India’s ecommerce policy, which was originally slated for a release by the end of 2019, may not see the light of the day before the deadline, as reported by the Business Standard. The revamped ecommerce policy, which has been in the works since earlier this year, was meant to clear up regulatory issues for Amazon, Flipkart, Uber, Ola and other internet-based service providers.
According to the media report, discussions over the broad contours of the policy were on, but the final document will be out only after other technology policies are mandated. The reason stated for the same was that the commerce ministry was trying to avoid overlaps and contradictions. “We have had several rounds of discussions and we have in place a broad outlook of how the policy will be,” said a commerce ministry source, as quoted in the report.
The policy was meant to include regulation related to companies such as Amazon, Uber, Ola and Flipkart and clarify foreign direct investment (FDI) norms in this sector, which were updated earlier this year. A committee had also been formed under the Department for Promotion of Industry and Internal Trade (DPIIT) to formalise the guidelines.
Ecommerce Policy Protecting Smaller Retailers?
Meanwhile, the US secretary of commerce, Wilbur Ross, while speaking on day one of the ongoing India Economic Summit in Delhi, said that India needs to bring in more balance in its ecommerce policy and consider the timing of the changes in regulations. In response to the same, minister of commerce and industry, Piyush Goyal, said, “We have a very predictable and stable policy framework.”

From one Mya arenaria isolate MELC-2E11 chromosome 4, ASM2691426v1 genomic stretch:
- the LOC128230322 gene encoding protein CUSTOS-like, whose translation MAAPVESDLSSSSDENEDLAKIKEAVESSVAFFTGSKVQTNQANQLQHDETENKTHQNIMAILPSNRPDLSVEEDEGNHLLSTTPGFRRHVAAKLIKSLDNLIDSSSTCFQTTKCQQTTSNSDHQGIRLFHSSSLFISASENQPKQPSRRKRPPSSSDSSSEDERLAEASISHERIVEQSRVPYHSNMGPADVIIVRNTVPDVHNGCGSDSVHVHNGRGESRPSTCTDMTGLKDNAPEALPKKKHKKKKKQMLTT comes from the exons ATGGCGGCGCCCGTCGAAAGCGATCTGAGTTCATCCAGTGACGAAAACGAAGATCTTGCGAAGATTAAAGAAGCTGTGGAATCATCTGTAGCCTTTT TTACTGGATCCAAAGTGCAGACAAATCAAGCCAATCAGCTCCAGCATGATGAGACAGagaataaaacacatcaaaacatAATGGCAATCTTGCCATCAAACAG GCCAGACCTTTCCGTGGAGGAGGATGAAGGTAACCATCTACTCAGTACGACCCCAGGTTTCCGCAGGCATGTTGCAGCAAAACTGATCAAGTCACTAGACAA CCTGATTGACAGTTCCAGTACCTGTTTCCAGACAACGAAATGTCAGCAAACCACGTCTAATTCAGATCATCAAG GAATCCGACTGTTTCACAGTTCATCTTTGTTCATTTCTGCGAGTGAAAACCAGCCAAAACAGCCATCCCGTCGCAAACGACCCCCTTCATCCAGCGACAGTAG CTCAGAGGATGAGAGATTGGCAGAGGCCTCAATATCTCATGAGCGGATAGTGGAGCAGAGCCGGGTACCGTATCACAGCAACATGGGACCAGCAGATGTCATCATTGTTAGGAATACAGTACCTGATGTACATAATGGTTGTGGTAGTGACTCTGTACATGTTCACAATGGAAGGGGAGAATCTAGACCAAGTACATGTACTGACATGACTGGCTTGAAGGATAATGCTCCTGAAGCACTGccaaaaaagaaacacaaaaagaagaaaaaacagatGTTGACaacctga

The union minister said that the government has to be very clear on creating ecommerce regulation to protect smaller retailers. “India has 120 Mn – 130 Mn citizens depending on small retail, from about 50Mn – 60 Mn small retail shops. Effectively, small retail affects the livelihoods of about half the Indian population when one considers the families impacted,” he added. However, he didn’t comment anything on the when the policy would be released.
Last year, the US-India Strategic Partnership Forum (USISPF) had said that new ecommerce rules were regressive and could potentially harm the consumers. In February, the government released a draft national policy for ecommerce policies, which it had to review following criticism.
In June 2019, the Indian government had reiterated its commitment to protecting small traders from predatory discounting and pricing behaviour by foreign-funded companies. The warning was issued in a closed-door meeting between Goyal and ecommerce marketplaces. Amazon, in particular, had to take some brands off its India website in the aftermath of the new rules. The draft also suggested setting up of a body of industry stakeholders who would be responsible for identifying websites that allowed sharing of pirated content.